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Remembering a remarkable Derbyshire archaeologist

PUBLISHED: 16:25 13 May 2015 | UPDATED: 16:25 13 May 2015

The crouched skeleton laid in front of the as yet unexcavated western cist which can be seen behind it

The crouched skeleton laid in front of the as yet unexcavated western cist which can be seen behind it

as submitted

Major Thomas Avalon Harris was a character ‘of the old school’ and a keen archaeologist of local prehistoric sites in the 1920s and ‘30s

Major and Mrs Harris at their home, ‘Parkfield’ Ashford-in-the-Water, in 1965Major and Mrs Harris at their home, ‘Parkfield’ Ashford-in-the-Water, in 1965

The Reader’s Digest used to include a regular article describing ‘the most unforgettable person’ various writers had ever met. Archaeologically speaking, my accolade would go to Major Thomas Avalon Harris of Ashford-in-the-Water, who I first met in 1961 when he was in his seventies, and who I found to be a most remarkable character, an Englishman of the old school, vaguely eccentric and a veritable fountain of knowledge on Derbyshire’s prehistoric past. In the early 1960s I had developed an interest in the archaeology of my native county, with particular reference to burial mounds, and their exploration by the 19th century squire Thomas Bateman. I had met Percy Heathcote who had dug extensively on Stanton Moor, and he told me of Major Harris who had been active in the Peak for over 40 years. I set out to meet him after finding out that he was working in Taddington Dale, and that when on site he always parked his old black Rover in a lay-by near his dig.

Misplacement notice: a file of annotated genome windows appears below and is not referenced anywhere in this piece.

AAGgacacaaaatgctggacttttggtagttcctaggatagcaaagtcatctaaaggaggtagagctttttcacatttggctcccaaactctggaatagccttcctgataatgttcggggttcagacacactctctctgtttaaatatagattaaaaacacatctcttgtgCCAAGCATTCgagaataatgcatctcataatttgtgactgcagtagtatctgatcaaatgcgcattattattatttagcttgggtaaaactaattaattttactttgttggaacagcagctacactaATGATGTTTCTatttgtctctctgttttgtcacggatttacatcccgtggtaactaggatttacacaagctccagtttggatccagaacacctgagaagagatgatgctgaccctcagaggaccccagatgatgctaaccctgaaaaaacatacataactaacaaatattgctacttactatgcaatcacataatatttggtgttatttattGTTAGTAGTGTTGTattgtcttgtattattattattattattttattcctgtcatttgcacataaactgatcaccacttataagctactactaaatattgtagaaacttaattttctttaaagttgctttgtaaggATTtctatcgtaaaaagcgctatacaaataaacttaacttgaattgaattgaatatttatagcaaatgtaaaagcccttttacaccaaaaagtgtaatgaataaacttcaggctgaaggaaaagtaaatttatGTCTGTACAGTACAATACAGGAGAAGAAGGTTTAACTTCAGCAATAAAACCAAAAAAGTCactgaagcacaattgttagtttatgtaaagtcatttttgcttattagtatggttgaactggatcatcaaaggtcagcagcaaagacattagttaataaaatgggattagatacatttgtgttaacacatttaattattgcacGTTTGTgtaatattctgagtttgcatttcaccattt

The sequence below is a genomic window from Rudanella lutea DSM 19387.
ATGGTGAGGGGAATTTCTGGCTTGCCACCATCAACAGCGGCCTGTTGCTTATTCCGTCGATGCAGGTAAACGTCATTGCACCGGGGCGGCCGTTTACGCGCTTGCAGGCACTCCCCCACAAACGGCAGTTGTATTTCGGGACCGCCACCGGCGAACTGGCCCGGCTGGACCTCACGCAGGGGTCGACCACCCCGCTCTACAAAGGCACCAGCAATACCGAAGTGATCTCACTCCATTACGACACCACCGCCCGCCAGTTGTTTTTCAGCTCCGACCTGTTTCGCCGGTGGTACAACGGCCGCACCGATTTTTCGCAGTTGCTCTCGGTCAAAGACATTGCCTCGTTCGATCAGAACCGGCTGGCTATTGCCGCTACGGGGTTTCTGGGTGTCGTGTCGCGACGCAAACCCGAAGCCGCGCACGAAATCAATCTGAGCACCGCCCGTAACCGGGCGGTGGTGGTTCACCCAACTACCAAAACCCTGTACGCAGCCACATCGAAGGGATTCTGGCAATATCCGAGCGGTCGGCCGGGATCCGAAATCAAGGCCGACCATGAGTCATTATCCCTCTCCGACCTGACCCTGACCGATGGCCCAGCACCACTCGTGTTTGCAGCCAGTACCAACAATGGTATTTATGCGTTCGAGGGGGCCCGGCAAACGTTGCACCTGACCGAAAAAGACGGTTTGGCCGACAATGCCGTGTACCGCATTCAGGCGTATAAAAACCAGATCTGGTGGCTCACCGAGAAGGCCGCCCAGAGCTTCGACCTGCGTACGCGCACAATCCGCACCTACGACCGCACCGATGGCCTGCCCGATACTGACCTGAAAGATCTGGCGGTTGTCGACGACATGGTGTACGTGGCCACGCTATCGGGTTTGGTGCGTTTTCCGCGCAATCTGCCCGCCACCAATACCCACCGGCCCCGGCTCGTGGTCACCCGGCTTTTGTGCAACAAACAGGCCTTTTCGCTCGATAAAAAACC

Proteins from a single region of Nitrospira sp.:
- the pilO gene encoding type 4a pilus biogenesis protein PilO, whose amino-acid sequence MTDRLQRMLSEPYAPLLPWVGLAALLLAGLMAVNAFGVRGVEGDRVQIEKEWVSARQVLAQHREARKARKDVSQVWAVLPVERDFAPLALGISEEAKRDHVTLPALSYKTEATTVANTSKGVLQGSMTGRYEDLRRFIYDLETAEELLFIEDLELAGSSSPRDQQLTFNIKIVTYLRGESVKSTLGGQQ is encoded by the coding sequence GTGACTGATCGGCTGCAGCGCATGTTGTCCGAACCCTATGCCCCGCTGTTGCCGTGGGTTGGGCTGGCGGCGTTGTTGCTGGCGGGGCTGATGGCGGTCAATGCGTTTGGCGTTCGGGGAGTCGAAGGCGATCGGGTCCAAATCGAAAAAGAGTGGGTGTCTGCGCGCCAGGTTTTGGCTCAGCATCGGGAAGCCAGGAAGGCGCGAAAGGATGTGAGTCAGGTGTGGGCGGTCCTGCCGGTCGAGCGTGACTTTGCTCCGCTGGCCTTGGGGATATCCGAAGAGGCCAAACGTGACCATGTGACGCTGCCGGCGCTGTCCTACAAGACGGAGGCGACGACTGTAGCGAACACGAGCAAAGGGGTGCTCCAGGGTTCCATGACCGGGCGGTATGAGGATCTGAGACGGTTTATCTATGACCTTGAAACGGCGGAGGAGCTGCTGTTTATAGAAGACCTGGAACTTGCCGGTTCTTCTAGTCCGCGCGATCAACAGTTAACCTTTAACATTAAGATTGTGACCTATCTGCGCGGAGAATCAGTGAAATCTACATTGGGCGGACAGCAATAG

The Major proved to be a short, slightly-built and balding figure, possessed like so many small men with tremendous enthusiasm and energy. He walked stiffly with a stick, a legacy of an old hip injury, but it never prevented him from climbing onto the roof of his house to make repairs to the slates! When I told him of my quest he invited me to his home at ‘Parkfield’ where I later spent many convivial evenings. On that first visit he showed me one of the lead tablets Bateman left in his barrows to record his presence. He had found it in a mound near Monsal Dale and I enthused at seeing such a rare item. A few days later he sent me a letter in which the tablet was enclosed as a gift. He was always generous, and I still have several artefacts he subsequently passed on to me.